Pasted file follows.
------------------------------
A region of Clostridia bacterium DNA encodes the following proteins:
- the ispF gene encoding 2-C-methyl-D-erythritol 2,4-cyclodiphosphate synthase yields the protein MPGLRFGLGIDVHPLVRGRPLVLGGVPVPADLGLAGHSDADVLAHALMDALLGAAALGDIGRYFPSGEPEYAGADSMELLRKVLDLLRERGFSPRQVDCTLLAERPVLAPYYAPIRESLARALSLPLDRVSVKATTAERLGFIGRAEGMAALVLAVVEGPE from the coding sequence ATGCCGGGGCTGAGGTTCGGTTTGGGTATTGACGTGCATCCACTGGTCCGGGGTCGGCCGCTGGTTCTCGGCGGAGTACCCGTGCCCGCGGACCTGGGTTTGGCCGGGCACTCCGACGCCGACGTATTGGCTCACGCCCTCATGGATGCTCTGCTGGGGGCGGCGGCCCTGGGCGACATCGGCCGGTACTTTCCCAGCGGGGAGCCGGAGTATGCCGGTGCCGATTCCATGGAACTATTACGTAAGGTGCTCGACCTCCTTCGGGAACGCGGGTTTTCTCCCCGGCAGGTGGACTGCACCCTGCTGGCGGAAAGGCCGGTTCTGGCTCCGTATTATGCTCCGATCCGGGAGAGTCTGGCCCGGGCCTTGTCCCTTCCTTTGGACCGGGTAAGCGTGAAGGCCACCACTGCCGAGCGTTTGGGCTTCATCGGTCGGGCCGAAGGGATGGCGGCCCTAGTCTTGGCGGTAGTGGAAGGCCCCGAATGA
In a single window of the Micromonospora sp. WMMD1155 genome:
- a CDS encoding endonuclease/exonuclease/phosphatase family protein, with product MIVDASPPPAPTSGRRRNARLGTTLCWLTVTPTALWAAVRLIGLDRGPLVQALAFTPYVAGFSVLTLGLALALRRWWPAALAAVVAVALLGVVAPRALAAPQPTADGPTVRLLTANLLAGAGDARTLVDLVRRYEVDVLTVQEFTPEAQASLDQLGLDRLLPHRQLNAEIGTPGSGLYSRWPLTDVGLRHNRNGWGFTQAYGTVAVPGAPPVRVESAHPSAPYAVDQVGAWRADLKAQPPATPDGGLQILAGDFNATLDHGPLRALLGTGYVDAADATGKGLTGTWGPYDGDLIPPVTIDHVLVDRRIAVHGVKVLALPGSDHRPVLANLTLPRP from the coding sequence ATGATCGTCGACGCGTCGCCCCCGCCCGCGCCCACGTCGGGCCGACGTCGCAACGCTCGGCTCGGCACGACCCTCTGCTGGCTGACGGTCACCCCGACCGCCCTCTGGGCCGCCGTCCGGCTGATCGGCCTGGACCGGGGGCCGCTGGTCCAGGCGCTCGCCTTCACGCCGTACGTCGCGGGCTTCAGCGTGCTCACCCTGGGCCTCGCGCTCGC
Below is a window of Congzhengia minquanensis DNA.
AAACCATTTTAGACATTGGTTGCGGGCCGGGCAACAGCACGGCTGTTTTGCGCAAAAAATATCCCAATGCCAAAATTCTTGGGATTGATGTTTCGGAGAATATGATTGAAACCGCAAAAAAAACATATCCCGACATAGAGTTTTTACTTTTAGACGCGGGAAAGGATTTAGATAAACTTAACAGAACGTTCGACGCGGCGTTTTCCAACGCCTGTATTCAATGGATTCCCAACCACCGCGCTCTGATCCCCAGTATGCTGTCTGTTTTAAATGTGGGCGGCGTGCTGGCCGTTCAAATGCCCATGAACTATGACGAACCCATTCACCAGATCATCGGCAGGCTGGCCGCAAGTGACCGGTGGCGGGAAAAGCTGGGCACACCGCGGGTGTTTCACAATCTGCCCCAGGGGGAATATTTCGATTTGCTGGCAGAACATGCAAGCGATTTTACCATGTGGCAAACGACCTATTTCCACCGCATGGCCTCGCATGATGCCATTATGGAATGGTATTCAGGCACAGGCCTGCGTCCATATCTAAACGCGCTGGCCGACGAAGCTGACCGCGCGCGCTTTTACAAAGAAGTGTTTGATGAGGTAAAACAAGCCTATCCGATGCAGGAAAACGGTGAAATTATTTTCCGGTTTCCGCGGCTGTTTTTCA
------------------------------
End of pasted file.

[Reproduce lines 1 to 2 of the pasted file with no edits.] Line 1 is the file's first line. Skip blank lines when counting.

A region of Clostridia bacterium DNA encodes the following proteins:
- the ispF gene encoding 2-C-methyl-D-erythritol 2,4-cyclodiphosphate synthase yields the protein MPGLRFGLGIDVHPLVRGRPLVLGGVPVPADLGLAGHSDADVLAHALMDALLGAAALGDIGRYFPSGEPEYAGADSMELLRKVLDLLRERGFSPRQVDCTLLAERPVLAPYYAPIRESLARALSLPLDRVSVKATTAERLGFIGRAEGMAALVLAVVEGPE from the coding sequence ATGCCGGGGCTGAGGTTCGGTTTGGGTATTGACGTGCATCCACTGGTCCGGGGTCGGCCGCTGGTTCTCGGCGGAGTACCCGTGCCCGCGGACCTGGGTTTGGCCGGGCACTCCGACGCCGACGTATTGGCTCACGCCCTCATGGATGCTCTGCTGGGGGCGGCGGCCCTGGGCGACATCGGCCGGTACTTTCCCAGCGGGGAGCCGGAGTATGCCGGTGCCGATTCCATGGAACTATTACGTAAGGTGCTCGACCTCCTTCGGGAACGCGGGTTTTCTCCCCGGCAGGTGGACTGCACCCTGCTGGCGGAAAGGCCGGTTCTGGCTCCGTATTATGCTCCGATCCGGGAGAGTCTGGCCCGGGCCTTGTCCCTTCCTTTGGACCGGGTAAGCGTGAAGGCCACCACTGCCGAGCGTTTGGGCTTCATCGGTCGGGCCGAAGGGATGGCGGCCCTAGTCTTGGCGGTAGTGGAAGGCCCCGAATGA